There is forensic promise, and investigative peril.
A recent FBI-sponsored study (“An introduction to forensic gunshot acoustics”, 162nd Acoustical Society of America, 2011) illustrates the complex nature of forensic gunshot acoustic analysis.
Steven Beck, principal scientist at BAE Systems, along with FBI agents Hirotaka Nakasone and Kenneth Marr, performed gunshot acoustic studies in a controlled environment by placing microphones at a range of angles and distances from each blast in order to capture the sound pattern of a single round from multiple points of view. Gunshots produce two different sounds—a “bang,” caused by rapid expansion of gasses that push the bullet through the barrel, and a “crack,” caused by shockwaves in the air made by supersonic bullets.
The FBI used several different types and models of firearms, along with high-quality recording equipment, and multiple microphone placements relative to the firearm in order to vary range and azimuth angles. While it’s true that gunshot recordings that end up in the hands of forensic analysts are created in far less ideal conditions, Beck said analysts need to understand the underlying acoustics of impulse sounds, and then know what variations can occur and how the recording conditions can affect the signals.
According to Beck, examination of the waveforms showed that the pristine recordings match closely with theoretical models, but there were a number of unexpected findings.
One surprise the Beck team found was how important the angle of the gun was to the sound signature, or waveform, caught by the microphones. According to this research, a shot fired into the air produces a wildly different waveform from one fired in the direction of a recorder, even when both shots came from the same gun. Likewise, a heavy rifle blast fired at a great distance from the microphone can produce a sound signature that is almost indistinguishable from one produced by a smaller, lighter gun fired at close range.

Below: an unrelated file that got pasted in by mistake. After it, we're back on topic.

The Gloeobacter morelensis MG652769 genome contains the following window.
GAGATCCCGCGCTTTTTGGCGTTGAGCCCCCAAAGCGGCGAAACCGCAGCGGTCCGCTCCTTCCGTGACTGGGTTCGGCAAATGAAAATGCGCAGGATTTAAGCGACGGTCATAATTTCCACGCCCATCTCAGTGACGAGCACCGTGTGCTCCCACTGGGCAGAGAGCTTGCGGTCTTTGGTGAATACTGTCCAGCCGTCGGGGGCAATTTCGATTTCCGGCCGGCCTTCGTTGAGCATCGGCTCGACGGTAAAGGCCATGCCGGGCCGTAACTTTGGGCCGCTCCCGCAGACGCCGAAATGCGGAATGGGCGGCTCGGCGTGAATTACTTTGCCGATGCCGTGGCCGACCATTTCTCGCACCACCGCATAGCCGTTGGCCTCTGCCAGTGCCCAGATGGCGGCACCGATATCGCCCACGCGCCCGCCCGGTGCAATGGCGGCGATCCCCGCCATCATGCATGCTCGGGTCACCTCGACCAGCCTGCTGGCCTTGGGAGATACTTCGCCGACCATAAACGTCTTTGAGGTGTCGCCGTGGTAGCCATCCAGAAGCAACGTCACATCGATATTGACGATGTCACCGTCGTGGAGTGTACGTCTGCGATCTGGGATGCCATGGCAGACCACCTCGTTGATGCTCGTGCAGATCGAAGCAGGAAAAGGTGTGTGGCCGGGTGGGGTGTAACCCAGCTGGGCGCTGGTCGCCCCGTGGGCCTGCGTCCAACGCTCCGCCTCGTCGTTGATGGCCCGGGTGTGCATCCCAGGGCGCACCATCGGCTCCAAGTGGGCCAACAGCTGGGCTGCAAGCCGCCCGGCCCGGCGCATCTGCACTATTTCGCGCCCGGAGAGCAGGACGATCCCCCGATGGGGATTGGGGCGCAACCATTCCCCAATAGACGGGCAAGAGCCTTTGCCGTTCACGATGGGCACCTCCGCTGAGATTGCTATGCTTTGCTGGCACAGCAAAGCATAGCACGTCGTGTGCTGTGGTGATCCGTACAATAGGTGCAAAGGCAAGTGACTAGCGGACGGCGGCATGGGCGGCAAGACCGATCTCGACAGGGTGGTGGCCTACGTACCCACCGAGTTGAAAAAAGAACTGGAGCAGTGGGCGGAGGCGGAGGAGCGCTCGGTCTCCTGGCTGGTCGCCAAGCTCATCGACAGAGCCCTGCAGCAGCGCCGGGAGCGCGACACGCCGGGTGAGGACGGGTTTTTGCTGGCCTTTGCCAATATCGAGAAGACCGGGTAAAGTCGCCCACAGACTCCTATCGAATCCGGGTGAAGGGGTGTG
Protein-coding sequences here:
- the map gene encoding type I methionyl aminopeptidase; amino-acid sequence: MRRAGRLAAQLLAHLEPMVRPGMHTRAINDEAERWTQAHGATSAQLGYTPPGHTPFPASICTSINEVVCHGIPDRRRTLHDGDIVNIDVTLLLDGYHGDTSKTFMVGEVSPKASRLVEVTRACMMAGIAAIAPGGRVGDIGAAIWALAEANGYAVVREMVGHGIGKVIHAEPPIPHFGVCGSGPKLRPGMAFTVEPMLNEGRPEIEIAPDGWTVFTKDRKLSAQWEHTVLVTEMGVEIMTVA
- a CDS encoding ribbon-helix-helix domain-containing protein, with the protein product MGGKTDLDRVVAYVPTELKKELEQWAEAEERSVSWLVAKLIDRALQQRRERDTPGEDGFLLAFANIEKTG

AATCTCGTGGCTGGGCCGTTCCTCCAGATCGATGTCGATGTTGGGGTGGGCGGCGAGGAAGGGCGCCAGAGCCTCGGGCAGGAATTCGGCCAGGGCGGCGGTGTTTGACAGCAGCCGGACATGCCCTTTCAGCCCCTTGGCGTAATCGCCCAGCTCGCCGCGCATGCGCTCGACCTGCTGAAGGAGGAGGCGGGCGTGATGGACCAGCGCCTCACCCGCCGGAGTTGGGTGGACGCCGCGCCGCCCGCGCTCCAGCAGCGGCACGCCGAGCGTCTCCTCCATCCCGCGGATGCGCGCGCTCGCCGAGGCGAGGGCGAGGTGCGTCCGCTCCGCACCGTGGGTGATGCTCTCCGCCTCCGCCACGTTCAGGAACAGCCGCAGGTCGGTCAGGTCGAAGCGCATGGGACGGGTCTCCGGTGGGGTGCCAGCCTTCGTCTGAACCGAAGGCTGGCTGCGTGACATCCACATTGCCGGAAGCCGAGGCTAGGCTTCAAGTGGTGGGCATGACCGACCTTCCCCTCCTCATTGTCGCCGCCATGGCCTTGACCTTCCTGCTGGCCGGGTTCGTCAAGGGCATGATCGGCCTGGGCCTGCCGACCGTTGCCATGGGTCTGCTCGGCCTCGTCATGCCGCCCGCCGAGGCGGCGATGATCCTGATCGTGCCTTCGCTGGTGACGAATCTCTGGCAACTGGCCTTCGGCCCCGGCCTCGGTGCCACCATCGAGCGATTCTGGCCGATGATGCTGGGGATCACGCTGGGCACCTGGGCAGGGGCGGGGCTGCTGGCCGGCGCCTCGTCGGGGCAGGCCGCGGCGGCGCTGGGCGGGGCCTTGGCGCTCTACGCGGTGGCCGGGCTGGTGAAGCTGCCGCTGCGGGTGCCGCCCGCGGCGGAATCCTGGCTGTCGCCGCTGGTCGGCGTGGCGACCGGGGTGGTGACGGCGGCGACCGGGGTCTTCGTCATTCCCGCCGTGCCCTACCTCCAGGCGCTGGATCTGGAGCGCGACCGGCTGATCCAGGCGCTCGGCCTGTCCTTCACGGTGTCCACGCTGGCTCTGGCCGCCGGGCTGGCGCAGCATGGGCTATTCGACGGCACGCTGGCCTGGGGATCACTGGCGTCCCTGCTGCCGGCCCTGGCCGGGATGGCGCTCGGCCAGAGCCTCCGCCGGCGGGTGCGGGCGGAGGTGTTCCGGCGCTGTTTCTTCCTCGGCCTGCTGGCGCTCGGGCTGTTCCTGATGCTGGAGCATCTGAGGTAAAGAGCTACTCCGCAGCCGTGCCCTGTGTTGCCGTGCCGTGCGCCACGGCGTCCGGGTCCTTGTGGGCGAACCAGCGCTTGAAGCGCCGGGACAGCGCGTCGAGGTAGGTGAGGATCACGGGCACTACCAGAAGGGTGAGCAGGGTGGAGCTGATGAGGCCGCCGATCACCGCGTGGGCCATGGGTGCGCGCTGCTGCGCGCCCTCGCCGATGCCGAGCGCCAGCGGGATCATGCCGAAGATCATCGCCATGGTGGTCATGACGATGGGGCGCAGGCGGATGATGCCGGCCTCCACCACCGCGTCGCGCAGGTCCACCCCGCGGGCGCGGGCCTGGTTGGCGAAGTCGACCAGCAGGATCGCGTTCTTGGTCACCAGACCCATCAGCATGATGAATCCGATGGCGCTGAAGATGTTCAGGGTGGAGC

There was another surprise—a bonus “bang” caught by recorders positioned at 90-degree angles to the barrel. The Beck team traced this sound to gasses leaking and expanding out of the side of certain types of firearms. This means investigators could potentially exploit this extra “bang” to identify the direction of the weapon from the recording device.
Maher said current gunshot audio analysis is concerned with three specific issues.
First, as found by the FBI study, there is increasing awareness that the acoustics of gunshots depends significantly upon the orientation of the firearm with respect to the recording device. Maher said that while many investigators assumed muzzle blast from a firearm was an omnidirectional impulse, more recent work has shown that sound level and waveform details vary greatly as a function of azimuth.